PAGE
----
Integrating Data from Multiple Sources: Making Sense of Conformable Data – by David Loshin, Knowledge Integrity

by Mar 4, 2015

This is the third post in this series. Read the previous post.

In my last post, the discussion focused on the ability to infer metadata about data sources to be ingested into the enterprise for which there is little (or no) provided metadata. Yet the topic of our discussion is not purely ingestion of data into the enterprise, but integration of that data. So presuming that we were able to assemble a comprehensive view of the metadata for the data sets to be brought into the organization, we would still need a way to assert that when the data sets are instantiated within our data management platforms, there are no fundamental barriers to integrating the sets into a cohesive information asset.ERbanner-LoshinMetadataWhitepaper159x228jorge
Integrating two data sets implies some expectations. Any corresponding pair of data elements taken from the two data sets to be aligned for transaction processing or analysis purposes must:
  • Share the same data element concept. For example, if data set A has a data element named “CountryOfOrigin” and data set B has a data element named “CountryOfManufacture,” they would both have to share the same data element concept of “Country.”
  • Share the same value domain. Using the same example, we might expect that the two data elements both take their values from the ISO 3166 standard set of three-character country codes.
  • Share the same meanings. In our case, the definitions must align in terms of the data element designating the country in which a product was originally manufactured.
That being said, while these expectations are reasonable, we may find ourselves limited in the ability to integrate many data sets from multiple sources when minor variations exist. That is the reason for loosening the constraints by introducing a concept of “conformability” of metadata for the purposes of integration, in which the data element concept, domain, and semantics of the two data elements are close enough that applying an interpretation or a transformation will provide the necessary alignment for the specific business purpose.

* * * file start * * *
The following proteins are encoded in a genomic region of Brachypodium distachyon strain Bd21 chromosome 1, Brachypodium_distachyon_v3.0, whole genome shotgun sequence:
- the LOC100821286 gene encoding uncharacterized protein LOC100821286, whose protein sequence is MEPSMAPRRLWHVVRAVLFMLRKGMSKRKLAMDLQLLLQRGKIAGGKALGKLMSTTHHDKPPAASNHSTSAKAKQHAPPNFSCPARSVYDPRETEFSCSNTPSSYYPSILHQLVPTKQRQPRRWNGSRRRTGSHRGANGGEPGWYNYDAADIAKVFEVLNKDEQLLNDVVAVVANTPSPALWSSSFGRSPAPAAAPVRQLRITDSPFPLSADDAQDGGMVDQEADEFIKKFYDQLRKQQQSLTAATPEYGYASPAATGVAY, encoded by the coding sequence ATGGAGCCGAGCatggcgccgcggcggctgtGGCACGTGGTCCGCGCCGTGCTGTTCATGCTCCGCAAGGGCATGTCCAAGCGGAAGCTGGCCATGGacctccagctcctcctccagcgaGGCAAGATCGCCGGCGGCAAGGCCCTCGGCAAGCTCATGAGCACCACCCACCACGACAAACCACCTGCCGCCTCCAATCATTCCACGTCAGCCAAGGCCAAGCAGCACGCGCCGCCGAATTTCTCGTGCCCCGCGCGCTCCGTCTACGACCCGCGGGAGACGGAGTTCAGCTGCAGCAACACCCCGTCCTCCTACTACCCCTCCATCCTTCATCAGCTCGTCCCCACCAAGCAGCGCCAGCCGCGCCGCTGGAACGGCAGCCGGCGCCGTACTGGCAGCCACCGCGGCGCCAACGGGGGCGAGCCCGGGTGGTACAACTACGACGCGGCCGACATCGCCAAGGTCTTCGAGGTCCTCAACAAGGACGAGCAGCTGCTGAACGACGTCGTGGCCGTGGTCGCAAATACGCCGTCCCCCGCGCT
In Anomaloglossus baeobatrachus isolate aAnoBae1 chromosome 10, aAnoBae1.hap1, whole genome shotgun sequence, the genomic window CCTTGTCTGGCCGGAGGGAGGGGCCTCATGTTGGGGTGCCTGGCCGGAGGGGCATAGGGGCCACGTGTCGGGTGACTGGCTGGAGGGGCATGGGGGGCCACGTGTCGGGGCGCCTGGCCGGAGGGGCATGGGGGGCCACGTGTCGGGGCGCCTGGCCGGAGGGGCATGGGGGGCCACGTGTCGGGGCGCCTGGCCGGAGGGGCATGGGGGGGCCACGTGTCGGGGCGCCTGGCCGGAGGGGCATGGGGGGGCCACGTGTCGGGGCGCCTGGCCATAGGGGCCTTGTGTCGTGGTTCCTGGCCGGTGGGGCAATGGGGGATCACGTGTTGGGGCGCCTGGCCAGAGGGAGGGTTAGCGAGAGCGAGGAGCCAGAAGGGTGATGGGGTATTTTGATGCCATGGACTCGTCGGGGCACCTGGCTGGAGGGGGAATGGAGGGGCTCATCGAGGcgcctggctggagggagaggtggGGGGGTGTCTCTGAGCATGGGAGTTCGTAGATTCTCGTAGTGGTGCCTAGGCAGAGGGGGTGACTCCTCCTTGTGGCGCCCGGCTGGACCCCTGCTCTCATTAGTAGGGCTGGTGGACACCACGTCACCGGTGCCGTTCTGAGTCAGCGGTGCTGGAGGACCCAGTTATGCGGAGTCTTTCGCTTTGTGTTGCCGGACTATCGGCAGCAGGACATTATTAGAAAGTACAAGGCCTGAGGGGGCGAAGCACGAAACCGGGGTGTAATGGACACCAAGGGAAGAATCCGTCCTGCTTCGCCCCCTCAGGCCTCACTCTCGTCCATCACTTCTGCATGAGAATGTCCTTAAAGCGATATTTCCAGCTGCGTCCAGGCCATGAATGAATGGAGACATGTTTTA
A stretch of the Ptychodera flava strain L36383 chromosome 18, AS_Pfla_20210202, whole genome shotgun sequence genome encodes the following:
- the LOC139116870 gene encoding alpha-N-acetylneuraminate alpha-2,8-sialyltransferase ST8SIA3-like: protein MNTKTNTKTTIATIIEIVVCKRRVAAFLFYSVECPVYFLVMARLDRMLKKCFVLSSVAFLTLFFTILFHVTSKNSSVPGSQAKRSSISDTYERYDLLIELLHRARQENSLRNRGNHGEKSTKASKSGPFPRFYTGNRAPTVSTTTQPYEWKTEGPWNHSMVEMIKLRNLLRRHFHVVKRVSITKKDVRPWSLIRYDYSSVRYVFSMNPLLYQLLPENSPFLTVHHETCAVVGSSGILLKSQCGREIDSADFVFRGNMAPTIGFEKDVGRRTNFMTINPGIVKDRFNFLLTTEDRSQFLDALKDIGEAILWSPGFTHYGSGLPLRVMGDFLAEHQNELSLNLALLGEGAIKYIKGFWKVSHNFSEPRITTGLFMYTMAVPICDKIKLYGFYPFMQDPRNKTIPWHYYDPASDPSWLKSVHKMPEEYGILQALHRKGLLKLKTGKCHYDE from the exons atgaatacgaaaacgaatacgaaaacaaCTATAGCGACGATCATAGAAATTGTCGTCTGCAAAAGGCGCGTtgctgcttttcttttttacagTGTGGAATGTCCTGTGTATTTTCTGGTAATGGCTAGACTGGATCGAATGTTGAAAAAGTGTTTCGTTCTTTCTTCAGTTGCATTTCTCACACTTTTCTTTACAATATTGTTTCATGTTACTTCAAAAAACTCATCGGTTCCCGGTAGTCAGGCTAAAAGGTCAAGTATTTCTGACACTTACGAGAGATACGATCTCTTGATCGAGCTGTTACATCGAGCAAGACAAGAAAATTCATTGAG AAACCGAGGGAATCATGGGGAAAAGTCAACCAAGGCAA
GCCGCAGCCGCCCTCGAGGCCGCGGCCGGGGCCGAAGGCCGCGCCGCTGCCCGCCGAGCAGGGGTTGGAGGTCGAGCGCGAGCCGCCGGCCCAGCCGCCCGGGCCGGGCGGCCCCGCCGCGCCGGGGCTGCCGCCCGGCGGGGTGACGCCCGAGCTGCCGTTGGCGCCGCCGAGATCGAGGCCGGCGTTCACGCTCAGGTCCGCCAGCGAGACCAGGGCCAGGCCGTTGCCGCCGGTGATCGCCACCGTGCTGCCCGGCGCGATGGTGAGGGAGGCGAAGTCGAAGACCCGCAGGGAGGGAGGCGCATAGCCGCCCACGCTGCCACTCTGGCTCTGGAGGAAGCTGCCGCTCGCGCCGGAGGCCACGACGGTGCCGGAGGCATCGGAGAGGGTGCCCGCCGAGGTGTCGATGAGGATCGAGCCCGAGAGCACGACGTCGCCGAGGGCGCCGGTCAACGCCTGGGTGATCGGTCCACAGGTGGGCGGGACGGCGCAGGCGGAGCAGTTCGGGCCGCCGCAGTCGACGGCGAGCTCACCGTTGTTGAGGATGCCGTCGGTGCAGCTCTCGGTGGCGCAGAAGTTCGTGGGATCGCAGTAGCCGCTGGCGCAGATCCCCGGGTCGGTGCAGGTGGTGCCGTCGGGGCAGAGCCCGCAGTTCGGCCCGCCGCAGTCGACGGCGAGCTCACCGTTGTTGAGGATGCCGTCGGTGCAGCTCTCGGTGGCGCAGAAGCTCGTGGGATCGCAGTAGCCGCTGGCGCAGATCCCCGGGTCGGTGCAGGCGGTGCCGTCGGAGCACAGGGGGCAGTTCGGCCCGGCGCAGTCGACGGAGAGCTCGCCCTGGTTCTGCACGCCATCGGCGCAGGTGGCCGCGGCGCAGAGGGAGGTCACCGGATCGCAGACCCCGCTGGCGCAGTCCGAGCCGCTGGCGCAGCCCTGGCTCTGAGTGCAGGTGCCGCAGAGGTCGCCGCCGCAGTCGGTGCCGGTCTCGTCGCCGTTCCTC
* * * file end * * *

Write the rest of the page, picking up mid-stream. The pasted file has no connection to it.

The simplest example would be where the data element concepts are the same, but the value domains differ. In our case, that might be where CountryOfOrigin uses the ISO 3166 three-character country codes but CountryOfManufacture uses the full country name from the ISO 3166 standard. Here, a mapping from three-character code to full name is provided in the standard, and the data elements can be tested to see if every place a code appears in the first data element, the mapped country name appears for the other data element.
On the other hand, differences in meaning may show that the data sets cannot be easily integrated. An example might be where CountryOfManufacture means the location in which the product was made, but CountryOfOrigin is the location from which the product was shipped. In some cases the difference in definition might be irrelevant, but perhaps for calculating tariffs the difference might be critical.

The upshot is that the process of integrating data from multiple sources needs a definition and a policy of conformability accompanied by a step-by-step process for assessing that conformability. One can begin with the simple suggestions in this post, and branch out from there by adding additional governance around the policy of conformability and the processes for assessment. However, realize that you will need the right kinds of tools at your disposal; neither the policy nor the process can be instituted without a foundation and tool for capturing structural and business metadata. 

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You can also read this White Paper from David Loshin: Make the Most of Your Metadata
About the author:
loshinDavid Loshin, president of Knowledge Integrity, Inc. (, is a recognized thought leader and expert consultant in the areas of analytics, big data, data governance, data quality, master data management, and business intelligence. Along with consulting on numerous data management projects over the past 15 years, David is also a prolific author regarding business intelligence best practices, with numerous books and papers on data management, including the second edition of “Business Intelligence – The Savvy Manager’s Guide”.